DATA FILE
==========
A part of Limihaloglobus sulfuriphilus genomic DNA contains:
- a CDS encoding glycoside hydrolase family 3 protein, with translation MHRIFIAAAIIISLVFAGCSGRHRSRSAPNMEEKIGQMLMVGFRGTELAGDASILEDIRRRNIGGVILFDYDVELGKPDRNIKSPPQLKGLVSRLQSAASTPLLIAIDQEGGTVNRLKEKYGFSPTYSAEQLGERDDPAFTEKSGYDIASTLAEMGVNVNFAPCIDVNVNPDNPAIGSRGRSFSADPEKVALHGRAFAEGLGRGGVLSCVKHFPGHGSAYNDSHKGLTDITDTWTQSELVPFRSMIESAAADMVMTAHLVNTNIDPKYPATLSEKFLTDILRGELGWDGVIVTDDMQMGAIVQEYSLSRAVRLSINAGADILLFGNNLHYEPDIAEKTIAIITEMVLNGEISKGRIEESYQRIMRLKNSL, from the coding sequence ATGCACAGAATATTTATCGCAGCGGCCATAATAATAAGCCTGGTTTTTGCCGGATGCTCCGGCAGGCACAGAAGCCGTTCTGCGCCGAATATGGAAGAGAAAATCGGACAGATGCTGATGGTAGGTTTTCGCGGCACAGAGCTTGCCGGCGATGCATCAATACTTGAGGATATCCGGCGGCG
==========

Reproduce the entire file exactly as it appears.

A part of Limihaloglobus sulfuriphilus genomic DNA contains:
- a CDS encoding glycoside hydrolase family 3 protein, with translation MHRIFIAAAIIISLVFAGCSGRHRSRSAPNMEEKIGQMLMVGFRGTELAGDASILEDIRRRNIGGVILFDYDVELGKPDRNIKSPPQLKGLVSRLQSAASTPLLIAIDQEGGTVNRLKEKYGFSPTYSAEQLGERDDPAFTEKSGYDIASTLAEMGVNVNFAPCIDVNVNPDNPAIGSRGRSFSADPEKVALHGRAFAEGLGRGGVLSCVKHFPGHGSAYNDSHKGLTDITDTWTQSELVPFRSMIESAAADMVMTAHLVNTNIDPKYPATLSEKFLTDILRGELGWDGVIVTDDMQMGAIVQEYSLSRAVRLSINAGADILLFGNNLHYEPDIAEKTIAIITEMVLNGEISKGRIEESYQRIMRLKNSL, from the coding sequence ATGCACAGAATATTTATCGCAGCGGCCATAATAATAAGCCTGGTTTTTGCCGGATGCTCCGGCAGGCACAGAAGCCGTTCTGCGCCGAATATGGAAGAGAAAATCGGACAGATGCTGATGGTAGGTTTTCGCGGCACAGAGCTTGCCGGCGATGCATCAATACTTGAGGATATCCGGCGGCG